omitted). In order to justify equitable tolling on the basis of fraudulent concealment, a plaintiff
must prove “(i) that the party asserting the statute of limitations concealed facts that are the basis
of the plaintiff's claim; (ii) that the plaintiff failed to discover those facts within the statutory
period; and (iii) that the plaintiff failed to do so despite the exercise of due diligence.” Roach v.
Option One Mortgage Corp., 598 F. Supp. 2d 741, 751–52 (E.D. Va. 2009) (internal quotation
marks and alteration omitted), aff'd, 332 F. App'x 113 (4th Cir. 2009).
The late Judge Frank Kaufman aptly explained in Davis v. Edgemere Fin. Co., 523 F.
Supp. 1121, 1126 (D. Md.1981):
Application of the fraudulent concealment doctrine in the context of the disclosure
requirements of the TILA requires more than mere nondisclosure.... Otherwise, in a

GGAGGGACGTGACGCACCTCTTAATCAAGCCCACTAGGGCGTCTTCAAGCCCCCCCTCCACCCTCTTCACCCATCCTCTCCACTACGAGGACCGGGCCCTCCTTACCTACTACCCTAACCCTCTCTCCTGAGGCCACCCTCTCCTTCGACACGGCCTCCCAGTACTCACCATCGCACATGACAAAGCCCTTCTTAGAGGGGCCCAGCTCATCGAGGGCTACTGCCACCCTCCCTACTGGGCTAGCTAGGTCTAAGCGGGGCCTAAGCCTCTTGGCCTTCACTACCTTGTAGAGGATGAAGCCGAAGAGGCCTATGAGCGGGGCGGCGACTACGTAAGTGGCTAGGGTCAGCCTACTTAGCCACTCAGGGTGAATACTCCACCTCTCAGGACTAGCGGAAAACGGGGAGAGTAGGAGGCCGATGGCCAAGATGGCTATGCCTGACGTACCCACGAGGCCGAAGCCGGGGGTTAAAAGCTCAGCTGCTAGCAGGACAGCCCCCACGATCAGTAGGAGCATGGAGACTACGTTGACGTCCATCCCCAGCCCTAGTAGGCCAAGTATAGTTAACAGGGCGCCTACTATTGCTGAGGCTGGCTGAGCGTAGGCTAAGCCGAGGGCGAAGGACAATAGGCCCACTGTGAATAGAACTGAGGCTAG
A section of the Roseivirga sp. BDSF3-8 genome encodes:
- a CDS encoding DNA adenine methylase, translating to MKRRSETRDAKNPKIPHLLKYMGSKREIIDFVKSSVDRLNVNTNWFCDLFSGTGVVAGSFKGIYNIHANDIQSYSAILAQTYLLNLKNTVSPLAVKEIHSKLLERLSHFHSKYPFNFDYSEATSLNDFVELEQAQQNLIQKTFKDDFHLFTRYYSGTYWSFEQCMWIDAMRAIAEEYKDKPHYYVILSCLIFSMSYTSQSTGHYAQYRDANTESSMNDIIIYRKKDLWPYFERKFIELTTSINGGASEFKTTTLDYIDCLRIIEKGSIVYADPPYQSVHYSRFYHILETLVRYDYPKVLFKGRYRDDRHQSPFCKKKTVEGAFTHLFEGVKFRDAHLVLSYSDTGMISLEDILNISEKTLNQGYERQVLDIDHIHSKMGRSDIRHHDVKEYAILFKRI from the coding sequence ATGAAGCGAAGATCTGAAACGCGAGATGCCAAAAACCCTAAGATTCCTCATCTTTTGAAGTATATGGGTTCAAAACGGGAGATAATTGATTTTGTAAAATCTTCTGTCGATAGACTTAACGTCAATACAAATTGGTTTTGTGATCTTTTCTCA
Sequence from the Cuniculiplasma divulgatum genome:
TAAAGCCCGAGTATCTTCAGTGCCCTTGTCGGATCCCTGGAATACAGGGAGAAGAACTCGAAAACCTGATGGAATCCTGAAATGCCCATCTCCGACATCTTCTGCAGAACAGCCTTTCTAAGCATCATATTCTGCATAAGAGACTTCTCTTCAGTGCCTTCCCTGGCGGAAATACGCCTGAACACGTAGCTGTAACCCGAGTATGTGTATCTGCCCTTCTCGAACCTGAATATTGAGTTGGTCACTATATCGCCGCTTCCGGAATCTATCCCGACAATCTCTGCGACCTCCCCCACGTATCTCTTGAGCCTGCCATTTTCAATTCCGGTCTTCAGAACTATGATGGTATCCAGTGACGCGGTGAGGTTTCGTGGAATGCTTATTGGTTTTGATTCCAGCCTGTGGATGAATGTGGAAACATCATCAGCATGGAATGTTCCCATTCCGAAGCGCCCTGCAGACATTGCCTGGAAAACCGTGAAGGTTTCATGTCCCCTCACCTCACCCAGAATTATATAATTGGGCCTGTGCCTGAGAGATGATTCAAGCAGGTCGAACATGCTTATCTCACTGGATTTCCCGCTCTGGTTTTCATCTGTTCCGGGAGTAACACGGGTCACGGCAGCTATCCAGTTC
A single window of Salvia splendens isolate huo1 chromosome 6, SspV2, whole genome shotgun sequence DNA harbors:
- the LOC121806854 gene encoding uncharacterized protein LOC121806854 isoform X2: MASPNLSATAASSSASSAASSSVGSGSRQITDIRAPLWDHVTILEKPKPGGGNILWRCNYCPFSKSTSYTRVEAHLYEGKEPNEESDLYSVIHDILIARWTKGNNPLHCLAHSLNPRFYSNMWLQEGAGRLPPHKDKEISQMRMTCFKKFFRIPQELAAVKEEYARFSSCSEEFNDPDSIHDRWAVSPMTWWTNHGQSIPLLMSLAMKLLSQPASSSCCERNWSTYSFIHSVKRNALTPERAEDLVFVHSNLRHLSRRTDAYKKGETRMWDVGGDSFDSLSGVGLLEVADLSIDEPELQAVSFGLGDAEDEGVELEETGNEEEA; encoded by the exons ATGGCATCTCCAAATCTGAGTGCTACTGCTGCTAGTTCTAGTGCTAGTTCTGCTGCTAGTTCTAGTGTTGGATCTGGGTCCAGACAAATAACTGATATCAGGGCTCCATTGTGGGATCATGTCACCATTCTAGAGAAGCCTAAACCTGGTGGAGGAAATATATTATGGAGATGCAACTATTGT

context in which nondisclosure is the gravamen of the violation, then just about every
failure by defendant to disclose as required by the TILA would seemingly bring about
tolling and would tend to eviscerate the limitations provision set forth in § 1640(e)....
Plaintiffs maintain that equitable tolling applies to their claims because Citibank
“deceptively concealed and mislead [sic] the plaintiff[s] into believing that [Ms. StricklandLucas] had no remedies other than to simply believe that the defendant had the rights to foreclose
against her home, even without having any legal interests under the trust deed.” ECF 24 at 2-3.
But, plaintiffs have not alleged, nor is there any indication, that either the original creditor or
Citibank, which was not involved in the origination of the Loan, took any action fraudulently to
conceal the alleged failure to make disclosures required under TILA. See Wiseman v. First
Mariner Bank, ELH-12-2423, 2013 WL 5375248, at *27 (D. Md. Sept. 23, 2013) (concluding, in